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By Scott Kaufman, Legislative Director

Here’s a rundown of the Legislative session that wrapped up in September.

Any year the California Legislature is in session is a bad year for taxpayers. Success is often measured not in how many pro-taxpayer bills are passed but how many anti-taxpayer bills we manage to stop. And, in that regard, this year has been better than expected.

The threat of a recall along with projection-busting tax revenue likely had a taming effect. Governor Gavin Newsom even pledged in September 2020 to oppose new taxes if the Legislature sent them his way. The irony was not lost on us that he said this while also endorsing Proposition 15, which would have been the biggest tax increase in California history and a direct attack on Prop. 13, but it was more of an assurance than taxpayers usually get.

Then session started, and undercutting Newsom’s newfound restraint, the Legislature went all in on its usual tax-and-spend ways. But then something wonderful happened: The tax bills we have opposed this session started dying.

Assembly Bill 65, a bill that would create a California Universal Basic Income and proposed to pay for it either through a value-added tax, raising corporate taxes or implementing a tax on services, died in committee. Assembly Bill 310, a bill to create a wealth tax, failed to receive a hearing before deadline. Assembly Bill 1253, which would raise the income tax rate as high as 16.8% for Californians making over $1 million, was held in its first committee. Assembly Bill 1400, a bill to create a single-payer healthcare system and double the state budget in the process, was tabled.

Assembly Bill 71, a bill that would create a $2.4 billion homeless fund through increasing income tax rates on individuals making over $1 million, increasing corporate income taxes and collecting taxes on increases in the value of assets through “marking to market unrealized capital gains and the repeal of stepped-up in basis of inherited assets,” was stripped of most of its taxing language but still stalled on the Assembly floor.

We’re glass-half-full people here at the Howard Jarvis Taxpayers Association. That’s the only way to stay sane while bill-watching in Crazifornia, but that doesn’t mean we aren’t also realistic. While we were happy with the number of bills that we and our allies managed to stop this year, the fact remains that the Legislature operates on a two-year cycle and a bill that didn’t make it across the finish line this year can come roaring back in the next. So, we can breathe a little easier — but only until January.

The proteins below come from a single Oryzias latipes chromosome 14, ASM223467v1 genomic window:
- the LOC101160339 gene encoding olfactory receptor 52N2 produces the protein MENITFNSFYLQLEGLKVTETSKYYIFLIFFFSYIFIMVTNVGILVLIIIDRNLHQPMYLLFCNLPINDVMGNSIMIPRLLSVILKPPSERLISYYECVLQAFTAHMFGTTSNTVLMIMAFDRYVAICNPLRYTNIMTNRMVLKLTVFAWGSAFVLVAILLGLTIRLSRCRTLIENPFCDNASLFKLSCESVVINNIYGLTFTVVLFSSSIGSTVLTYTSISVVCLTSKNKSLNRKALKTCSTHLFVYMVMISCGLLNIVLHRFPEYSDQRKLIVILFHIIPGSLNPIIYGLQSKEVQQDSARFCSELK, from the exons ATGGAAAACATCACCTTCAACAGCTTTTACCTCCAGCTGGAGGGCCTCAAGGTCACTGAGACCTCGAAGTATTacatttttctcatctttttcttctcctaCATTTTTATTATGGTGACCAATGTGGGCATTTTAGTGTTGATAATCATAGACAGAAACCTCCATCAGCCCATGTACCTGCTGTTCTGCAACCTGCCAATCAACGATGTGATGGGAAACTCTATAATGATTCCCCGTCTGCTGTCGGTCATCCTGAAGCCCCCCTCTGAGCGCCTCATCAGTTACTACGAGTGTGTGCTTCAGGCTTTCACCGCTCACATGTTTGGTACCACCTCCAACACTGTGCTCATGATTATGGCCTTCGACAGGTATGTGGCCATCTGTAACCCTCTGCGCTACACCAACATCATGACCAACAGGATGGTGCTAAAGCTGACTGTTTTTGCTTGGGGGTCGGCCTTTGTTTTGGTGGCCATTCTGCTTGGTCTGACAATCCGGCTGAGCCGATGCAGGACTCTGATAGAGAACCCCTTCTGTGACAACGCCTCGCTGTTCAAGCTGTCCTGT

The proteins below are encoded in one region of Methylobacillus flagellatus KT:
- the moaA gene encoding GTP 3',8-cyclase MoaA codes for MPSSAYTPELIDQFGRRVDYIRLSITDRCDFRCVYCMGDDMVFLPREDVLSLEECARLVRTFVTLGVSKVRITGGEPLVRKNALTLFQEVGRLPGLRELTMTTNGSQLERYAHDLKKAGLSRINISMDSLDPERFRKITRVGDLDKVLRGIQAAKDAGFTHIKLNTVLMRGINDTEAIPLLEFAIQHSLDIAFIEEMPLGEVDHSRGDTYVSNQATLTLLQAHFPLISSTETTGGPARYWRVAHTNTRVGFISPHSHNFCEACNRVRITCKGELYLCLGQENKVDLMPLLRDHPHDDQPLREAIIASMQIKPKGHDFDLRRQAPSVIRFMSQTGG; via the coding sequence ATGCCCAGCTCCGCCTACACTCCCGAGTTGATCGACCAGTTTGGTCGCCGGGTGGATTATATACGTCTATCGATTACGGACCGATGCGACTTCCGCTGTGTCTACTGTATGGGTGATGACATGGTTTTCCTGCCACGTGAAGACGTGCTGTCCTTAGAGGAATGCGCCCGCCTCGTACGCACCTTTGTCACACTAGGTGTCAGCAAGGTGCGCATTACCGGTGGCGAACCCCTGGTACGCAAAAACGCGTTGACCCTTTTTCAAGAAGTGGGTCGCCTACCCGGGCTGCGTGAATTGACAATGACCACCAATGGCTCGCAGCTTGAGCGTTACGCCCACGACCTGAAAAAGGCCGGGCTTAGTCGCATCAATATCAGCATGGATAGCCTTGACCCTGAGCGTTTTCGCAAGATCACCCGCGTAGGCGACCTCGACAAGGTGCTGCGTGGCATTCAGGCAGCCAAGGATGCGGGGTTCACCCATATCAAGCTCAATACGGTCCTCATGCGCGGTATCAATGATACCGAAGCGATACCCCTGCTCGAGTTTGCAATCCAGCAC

What happened with those other bills I’ve mentioned in previous articles? Well, here we go…

Senate Constitutional Amendment 1 would make “yes” mean “no” and “no” mean “yes” when referendums are placed on the ballot. It was ordered to the “inactive file” on request of the author. That means it has been tabled but could come back.

Senate Constitutional Amendment 3 would allow a governor to be recalled and reelected on the same ballot. It was also ordered to the “inactive file” on request of the author.

Senate Bill 660 would prohibit a person from paying money based on the number of signatures obtained on a state or local initiative. The author of SB 660 claims, without compelling evidence, that the bill’s purpose is to prevent fraud. All SB 660 would do is drive up the cost of getting measures on the ballot. Unfortunately, this bill passed the Legislature and is awaiting the governor’s signature.

Assembly Constitutional Amendment 1 was back again this year. ACA 1 would repeal the two-thirds vote threshold needed to pass local sales and parcel taxes for infrastructure and affordable housing projects. It hasn’t moved this session, but we expect it to be back next year, and we will be ready.

Assembly Constitutional Amendment 9 would have allowed voters to reinstate Proposition 58 and Proposition 193, restoring what Proposition 19 took away: the constitutional exclusion from reassessment when certain property is transferred between parents and children, or grandparents and grandchildren. We sponsored this bill, but the majority in the Legislature was uninterested in talking about the harm they caused by putting Proposition 19 on the ballot. The bill wasn’t even sent to a committee for a hearing.

That’s why we filed the ballot initiative you’ve read about elsewhere in Taxing Times. But to get this initiative on the ballot, we need your help. Find out how at www.hjta.org/RepealTheDeathTax.